Oulanyah Defends Appointments Committee

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In short
Story of an Interview with Deputy Speaker Jacob Oulanyah on appointments committee mandate

Deputy Speaker of parliament, Jacob Oulanyah, has advised the four ministerial appointees whose nominations were rejected by the parliamentary appointments committee to explain their competence and qualification to the president instead of seeking rushing to court prematurely.

Oulanyah, who by virtue of being a deputy speaker is the vice chairman of the appointments committee, told journalists at parliament today that they did not overstep their boundaries when they rejected the appointment of the nominees.
 

The committee rejected the appointments of Saleh Kamba, Nasser Sebaggala, James Kakooza and Muyanja Mbabali to various portfolios in Museveni’s recently announced cabinet. They also reportedly advised the president to consider removing Second Deputy Prime Minister, Henry Kajura, from the Public Service docket.

But since then, accusations have been leveled against the committee, for the secret manner in which it conducts its business.

Amama Mbabazi, the new Prime Minister, also weighed in last week, saying that the committee went overboard by advising for relocation of Kajura. Mbabazi reportedly insisted that the allocation of portfolios is only a prerogative of the president and not the committee.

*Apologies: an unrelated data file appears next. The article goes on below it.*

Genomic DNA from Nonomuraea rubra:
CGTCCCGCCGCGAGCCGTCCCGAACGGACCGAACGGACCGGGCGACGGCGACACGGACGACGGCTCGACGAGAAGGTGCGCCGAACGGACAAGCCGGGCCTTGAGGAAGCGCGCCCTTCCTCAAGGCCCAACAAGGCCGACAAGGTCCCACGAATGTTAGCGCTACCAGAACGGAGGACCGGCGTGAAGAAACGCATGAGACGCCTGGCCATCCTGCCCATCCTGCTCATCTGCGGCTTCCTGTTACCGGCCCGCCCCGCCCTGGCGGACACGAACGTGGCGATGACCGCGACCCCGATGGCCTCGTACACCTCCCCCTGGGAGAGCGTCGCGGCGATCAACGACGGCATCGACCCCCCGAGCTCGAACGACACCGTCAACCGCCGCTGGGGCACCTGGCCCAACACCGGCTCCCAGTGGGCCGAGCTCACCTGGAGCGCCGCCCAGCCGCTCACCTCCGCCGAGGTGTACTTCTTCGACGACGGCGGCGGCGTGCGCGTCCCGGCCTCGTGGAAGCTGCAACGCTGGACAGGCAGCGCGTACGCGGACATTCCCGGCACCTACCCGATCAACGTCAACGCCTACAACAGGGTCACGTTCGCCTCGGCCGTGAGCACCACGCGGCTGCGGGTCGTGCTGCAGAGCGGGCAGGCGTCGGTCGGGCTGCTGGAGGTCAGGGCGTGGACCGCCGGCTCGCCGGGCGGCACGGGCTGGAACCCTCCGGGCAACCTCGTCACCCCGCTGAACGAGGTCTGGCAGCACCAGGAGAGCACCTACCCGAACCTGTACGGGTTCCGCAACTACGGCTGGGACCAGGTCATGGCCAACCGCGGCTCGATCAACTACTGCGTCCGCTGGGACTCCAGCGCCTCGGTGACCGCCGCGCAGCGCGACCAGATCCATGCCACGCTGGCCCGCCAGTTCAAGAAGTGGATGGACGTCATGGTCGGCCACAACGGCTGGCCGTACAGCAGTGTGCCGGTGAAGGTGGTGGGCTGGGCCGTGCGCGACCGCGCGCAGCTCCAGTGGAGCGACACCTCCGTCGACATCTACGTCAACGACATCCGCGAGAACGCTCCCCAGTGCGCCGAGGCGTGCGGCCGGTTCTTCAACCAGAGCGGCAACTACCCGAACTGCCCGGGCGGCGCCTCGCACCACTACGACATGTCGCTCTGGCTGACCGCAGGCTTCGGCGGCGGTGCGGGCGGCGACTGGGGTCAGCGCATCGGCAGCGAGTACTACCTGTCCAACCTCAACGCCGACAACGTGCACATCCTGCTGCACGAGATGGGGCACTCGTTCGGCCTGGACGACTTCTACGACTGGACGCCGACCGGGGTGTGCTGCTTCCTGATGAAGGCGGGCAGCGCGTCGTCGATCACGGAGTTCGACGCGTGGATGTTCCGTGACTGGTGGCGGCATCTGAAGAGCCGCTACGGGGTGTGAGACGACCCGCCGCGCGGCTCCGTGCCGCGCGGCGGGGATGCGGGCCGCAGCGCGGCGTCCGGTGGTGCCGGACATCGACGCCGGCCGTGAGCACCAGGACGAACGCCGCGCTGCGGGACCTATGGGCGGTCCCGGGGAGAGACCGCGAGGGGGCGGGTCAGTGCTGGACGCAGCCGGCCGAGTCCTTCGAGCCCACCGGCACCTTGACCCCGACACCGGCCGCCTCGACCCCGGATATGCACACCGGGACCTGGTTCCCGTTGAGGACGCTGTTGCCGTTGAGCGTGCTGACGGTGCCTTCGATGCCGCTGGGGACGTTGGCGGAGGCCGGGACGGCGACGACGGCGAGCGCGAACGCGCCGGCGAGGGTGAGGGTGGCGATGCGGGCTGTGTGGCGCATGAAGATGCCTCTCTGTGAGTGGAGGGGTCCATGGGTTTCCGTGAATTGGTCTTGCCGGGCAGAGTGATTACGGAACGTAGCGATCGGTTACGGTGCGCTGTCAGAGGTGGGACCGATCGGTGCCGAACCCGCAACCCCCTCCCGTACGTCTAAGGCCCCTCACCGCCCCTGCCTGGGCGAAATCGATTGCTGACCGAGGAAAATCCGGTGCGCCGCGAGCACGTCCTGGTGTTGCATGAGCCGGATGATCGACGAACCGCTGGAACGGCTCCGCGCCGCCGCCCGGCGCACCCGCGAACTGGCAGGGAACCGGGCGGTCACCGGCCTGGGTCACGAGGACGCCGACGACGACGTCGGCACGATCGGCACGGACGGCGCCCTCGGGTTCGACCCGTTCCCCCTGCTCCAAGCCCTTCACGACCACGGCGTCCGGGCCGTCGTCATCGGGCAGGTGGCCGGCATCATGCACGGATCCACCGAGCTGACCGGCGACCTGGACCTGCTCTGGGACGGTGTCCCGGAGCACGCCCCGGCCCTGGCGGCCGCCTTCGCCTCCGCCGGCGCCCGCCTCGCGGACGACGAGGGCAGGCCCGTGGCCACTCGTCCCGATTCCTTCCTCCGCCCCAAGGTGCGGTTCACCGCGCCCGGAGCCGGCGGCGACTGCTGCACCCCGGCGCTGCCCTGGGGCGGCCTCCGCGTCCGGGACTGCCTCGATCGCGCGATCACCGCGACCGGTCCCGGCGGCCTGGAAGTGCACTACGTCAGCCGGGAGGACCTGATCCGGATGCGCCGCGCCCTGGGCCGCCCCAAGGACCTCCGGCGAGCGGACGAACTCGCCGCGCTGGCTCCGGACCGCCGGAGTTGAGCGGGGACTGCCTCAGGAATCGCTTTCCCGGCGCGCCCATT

But Oulanyah explained that the constitutional role of the president to appoint is not complete without a parliamentary approval. He confirmed that the allocation of which portfolio to allocate is for the president, adding that they were free to advise the president based on what they had got out of a nominee’s capability during the vetting, and the president was free to take or reject the advice.

He said that the president’s authority on appointments was wide and it is up to him to name fresh people or send back the same name to the entire house to consider if he so wishes.

Pressed further to tell what specific reason the committee based on to throw away the appointees, Oulanyah said they had gone through all the papers of Sebaggala and Kamba during the vetting and that there was nothing new with that, an indication that the two were rejected on reasons other than academic, most likely moral and integrity considerations.

The deputy speaker revealed they had already agreed to start discussions on how to open up the vetting to the public to avoid doubts and suspicions of the committee work.

He explained that Rule 139 (2) of the parliamentary rules of procedure says that, “The proceedings of the Appointments Committee shall be closed”. He said if MPs through a plenary debate agreed to an amendment that would be considered. 
Oulanyah said there was no provision for them to re-sit afresh to reconsider the same appointees except if the president requests them to.

 

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